Transactions of the Linnean Society of London/Volume 6/Description of Menura superba, a bird of New South Wales
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Description of Menura superba, a Bird of New South Wales by Thomas Davies
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XVII. Description of Menura superba, a Bird of New South Wales.
By Major-General Thomas Davies, F.R.S. and L.S.
Read November 4, 1800.
Char. Gen. Rostrum validiusculum, convexo-conicum.
- Nares ovatae in medio roftri.
- Rectrices elongatae, pinnulis decompositis; intermediae 2 longiores angustas, exteriores ad apicem patulae, revolutae.
- Pedes validi ambulatorii.
The total length of this singular bird from the point of the bill to the end of the broad tail feathers is 43 inches; 25 of which are in the tail alone. The bill rather exceeds an inch in length, is strong, formed much like that of a peacock, and black, with the nostrils, which are long open slits, rather large, placed near the middle of its length. The head, which is somewhat crested at the hind part, neck, shoulders, back, upper tail coverts, and upper surface of the tail feathers, of a dark brownish black. Throat rufous, reaching some way down the middle of the neck. Breast, belly, and vent gray. The feathers of the latter are long, very soft, and of a silky texture. Thighs nearly of the same colour, rather long, and feathered down to the knee. Scapulars of a brownish tinge. Upper tail coverts, and prime quill feathers, which are somewhat curved at the ends, brown black. Edges of the quills gray. The legs long and very strong, covered with large scales, especially in front. The feet, which are likewise large, and the nails, are black; the last some-what crooked, convex above and flat beneath; the hind nail near three quarters of an inch long.
The tail consists, in the whole, of sixteen feathers; all of which, except the two upper or middle ones, and the two exterior on each side, have long slender shafts furnished on each side with delicate long filaments, four inches or more in length, placed pretty close towards the rump, but more distant from each other as they approach the extremity, and resemble much those of the Greater Paradise Bird. The two middle or upper ones are longer than the rest, slender, narrow at the base, growing wider as they approach the ends, which are pointed; webbed on the inner edge all the way, and furnished with some distant hair-like threads near the end on the outer side, of a pale gray colour beneath, and brown black above, as is the rest of the tail. The two exterior feathers on each side are of an extraordinary construction, rather more than an inch wide at the base, and growing wider as they proceed to the ends, where they are full two inches broad and curve outwardly; the curved part is black with a narrow white border; the quills of these feathers are double for two thirds down from the rump. The general colour of the under sides of these two feathers is of a pearly hue, elegantly marked on the inner web with bright rufous coloured crescent-shaped spots, which, from the extraordinary construction of the parts, appear wonderfully transparent, although at first sight seemingly the darkest; they are also elongated into slender filaments of an inch or more, especially towards the extremities.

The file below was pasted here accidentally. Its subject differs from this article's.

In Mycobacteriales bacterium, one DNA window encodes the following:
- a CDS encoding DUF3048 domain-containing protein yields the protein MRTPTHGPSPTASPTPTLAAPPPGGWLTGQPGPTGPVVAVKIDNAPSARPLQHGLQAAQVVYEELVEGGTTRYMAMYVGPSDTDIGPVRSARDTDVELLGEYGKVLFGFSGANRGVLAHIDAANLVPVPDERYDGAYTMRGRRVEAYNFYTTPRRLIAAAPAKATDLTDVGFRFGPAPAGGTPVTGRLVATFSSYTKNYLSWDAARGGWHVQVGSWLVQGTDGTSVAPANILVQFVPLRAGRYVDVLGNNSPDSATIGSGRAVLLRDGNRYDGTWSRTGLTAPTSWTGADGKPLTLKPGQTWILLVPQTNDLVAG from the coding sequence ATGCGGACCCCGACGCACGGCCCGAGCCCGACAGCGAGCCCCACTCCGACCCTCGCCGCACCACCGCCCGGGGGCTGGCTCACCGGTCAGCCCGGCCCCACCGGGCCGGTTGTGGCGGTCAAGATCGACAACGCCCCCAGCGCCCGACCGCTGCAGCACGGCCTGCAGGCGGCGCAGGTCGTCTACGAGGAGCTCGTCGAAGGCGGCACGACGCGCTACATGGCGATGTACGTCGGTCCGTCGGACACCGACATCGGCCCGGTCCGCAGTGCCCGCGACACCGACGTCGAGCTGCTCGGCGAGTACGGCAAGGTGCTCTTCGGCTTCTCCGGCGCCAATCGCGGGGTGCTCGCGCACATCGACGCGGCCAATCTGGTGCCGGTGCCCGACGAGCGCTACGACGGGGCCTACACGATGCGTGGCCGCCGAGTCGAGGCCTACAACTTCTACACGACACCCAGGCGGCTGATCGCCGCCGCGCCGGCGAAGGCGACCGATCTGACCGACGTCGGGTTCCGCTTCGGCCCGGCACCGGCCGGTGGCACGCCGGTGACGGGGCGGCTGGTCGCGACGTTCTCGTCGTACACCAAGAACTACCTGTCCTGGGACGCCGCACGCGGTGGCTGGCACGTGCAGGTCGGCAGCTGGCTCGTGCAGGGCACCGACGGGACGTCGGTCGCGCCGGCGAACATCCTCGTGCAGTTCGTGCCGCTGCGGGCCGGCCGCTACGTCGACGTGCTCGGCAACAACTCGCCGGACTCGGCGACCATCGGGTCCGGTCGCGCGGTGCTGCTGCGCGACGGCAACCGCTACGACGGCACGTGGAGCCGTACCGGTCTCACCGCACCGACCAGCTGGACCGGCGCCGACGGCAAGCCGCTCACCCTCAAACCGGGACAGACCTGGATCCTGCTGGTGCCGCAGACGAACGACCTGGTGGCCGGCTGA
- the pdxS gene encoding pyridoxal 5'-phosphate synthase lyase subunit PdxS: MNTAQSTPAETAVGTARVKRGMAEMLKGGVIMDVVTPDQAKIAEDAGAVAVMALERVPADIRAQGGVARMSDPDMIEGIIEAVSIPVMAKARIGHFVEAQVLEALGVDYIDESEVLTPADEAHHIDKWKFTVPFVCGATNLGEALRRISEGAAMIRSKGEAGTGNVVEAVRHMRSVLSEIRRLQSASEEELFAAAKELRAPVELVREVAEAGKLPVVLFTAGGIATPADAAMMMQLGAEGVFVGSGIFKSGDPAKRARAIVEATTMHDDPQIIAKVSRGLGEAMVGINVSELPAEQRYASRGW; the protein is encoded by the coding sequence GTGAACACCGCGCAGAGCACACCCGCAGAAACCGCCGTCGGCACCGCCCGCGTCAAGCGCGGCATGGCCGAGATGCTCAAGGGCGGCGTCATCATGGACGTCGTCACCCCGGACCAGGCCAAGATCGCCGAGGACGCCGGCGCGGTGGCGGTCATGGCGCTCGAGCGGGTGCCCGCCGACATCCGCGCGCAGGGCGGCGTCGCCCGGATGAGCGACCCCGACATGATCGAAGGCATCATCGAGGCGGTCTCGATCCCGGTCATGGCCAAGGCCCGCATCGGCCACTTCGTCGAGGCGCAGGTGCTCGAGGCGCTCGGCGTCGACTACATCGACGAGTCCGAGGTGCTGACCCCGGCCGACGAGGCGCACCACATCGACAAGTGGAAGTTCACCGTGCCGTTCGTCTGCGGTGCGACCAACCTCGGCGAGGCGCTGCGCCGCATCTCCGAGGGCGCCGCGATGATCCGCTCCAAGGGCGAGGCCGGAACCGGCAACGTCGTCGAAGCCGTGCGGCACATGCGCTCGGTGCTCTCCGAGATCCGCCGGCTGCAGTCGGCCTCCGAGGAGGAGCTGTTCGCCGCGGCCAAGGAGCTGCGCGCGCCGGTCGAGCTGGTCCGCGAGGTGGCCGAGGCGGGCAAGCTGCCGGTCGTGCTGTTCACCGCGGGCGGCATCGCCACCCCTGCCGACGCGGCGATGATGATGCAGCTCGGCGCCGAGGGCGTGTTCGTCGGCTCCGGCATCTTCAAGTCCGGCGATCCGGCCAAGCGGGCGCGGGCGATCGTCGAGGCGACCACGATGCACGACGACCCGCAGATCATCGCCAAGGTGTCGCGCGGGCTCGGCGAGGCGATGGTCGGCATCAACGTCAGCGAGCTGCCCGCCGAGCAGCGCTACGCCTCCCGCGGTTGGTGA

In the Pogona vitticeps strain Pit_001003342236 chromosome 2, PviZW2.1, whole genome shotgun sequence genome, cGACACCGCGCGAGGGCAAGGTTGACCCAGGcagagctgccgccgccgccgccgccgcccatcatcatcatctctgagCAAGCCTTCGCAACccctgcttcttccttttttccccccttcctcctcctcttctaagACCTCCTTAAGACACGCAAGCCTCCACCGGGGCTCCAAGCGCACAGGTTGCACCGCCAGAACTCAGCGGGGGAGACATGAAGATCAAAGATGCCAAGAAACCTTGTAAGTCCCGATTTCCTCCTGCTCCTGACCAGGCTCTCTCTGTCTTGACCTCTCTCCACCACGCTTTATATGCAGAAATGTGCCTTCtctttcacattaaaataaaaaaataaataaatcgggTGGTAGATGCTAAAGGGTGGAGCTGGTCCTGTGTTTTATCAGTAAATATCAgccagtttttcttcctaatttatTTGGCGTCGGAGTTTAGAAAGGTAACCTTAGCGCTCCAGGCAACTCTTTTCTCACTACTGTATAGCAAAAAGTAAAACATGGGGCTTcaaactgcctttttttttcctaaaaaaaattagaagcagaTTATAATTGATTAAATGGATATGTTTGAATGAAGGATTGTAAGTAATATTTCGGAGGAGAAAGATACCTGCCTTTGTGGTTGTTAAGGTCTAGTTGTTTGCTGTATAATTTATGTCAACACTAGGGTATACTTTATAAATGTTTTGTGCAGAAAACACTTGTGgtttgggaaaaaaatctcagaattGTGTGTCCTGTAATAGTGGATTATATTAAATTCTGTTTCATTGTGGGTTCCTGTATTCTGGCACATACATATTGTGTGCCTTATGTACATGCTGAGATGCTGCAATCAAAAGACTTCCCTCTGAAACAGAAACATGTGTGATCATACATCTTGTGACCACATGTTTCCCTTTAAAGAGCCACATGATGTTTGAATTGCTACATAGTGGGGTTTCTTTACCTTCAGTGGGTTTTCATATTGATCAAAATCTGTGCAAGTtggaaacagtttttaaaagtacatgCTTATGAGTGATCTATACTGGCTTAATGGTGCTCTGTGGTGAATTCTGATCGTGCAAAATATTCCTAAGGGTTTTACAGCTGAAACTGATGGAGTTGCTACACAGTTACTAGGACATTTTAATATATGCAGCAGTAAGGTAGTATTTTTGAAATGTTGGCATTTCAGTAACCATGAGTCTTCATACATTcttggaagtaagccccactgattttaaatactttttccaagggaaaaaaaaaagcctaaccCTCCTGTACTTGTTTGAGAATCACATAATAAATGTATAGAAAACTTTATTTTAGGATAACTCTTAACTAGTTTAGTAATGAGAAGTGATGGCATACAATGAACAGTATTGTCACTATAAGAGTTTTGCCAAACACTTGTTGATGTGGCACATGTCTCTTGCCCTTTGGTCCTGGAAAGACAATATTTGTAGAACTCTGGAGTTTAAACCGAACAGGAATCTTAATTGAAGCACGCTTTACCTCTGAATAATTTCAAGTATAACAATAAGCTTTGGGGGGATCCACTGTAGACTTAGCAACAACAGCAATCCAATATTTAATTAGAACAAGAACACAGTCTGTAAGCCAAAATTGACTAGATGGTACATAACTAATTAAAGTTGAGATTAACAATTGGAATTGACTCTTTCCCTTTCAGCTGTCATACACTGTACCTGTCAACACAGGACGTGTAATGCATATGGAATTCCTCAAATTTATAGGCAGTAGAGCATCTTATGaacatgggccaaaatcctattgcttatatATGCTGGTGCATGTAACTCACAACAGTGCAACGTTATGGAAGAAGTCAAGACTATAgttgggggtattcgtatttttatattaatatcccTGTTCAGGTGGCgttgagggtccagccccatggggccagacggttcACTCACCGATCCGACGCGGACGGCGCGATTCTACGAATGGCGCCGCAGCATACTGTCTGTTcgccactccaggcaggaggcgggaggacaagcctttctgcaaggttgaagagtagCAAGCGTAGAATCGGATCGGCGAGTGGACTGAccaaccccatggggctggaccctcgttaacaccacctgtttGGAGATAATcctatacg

The figure of the male, which accompanies this description, was taken from a specimen sent from New South Wales as a present to Lady Mary Howe. I have also seen two other specimens in the possession of the Right Hon. Sir Joseph Banks, which I believe have since been deposited in the British Museum.
SINCE I had the honour of communicating to the Linnean Society the foregoing description of the Menura, I have been favoured with both male and female of that extraordinary bird from my friend Governor King, by the Buffalo store-ship; and I am thereby enabled to lay before the Society a description of the different sexes. I find, indeed, that with a little deviation the same characters and colours will serve for both of them. The female, however, is somewhat smaller, being in length, from the crown of the head to the end of the tail, only 31 inches. The general plumage of the whole bird is of a dull blackish colour, a little rufous under the chin and throat, and of a brownish cast: on the scapulars, as in the male. The plumage of the whole body, from the breast to the vent, and from the shoulders to the rump, is composed of long, slender, thread-like, silky feathers, resembling fringe, of a dull grayish black; lighter on the breast, belly, and vent. The bill and legs, which are strong and furnished with large scales, as in the cock, are black. From the head to the rump 14 inches. The tail 18 inches, also of a dull brown black colour above and gray beneath. The two upper tail feathers are sharp pointed at the ends; the rest are rounded and darker in colour, and shorten by degrees, as they approach the rump, so as to appear cuneated. The two outer feathers are shorter than the rest, bent in form like those of the male, brown black above, of a pearly gray beneath; and the crescents, which are of a deeper rufous colour, are not so visible nor so large, but more transparent if possible, than those of the cock. They are about an inch and a half broad, and not black or longer at the ends as in the other sex.
From these birds being found in the hilly parts of the country, they are called by the inhabitants the Mountain Pheasant. With respect to their food or manners I have not as yet obtained any particular account. In my specimens, there is a nakedness round the eyes, but whether this is from the feathers having fallen off I know not. I rather think otherwise, and that it may be brightly coloured as in many other birds.
19th June, 1801.
T. Davies del. 1799.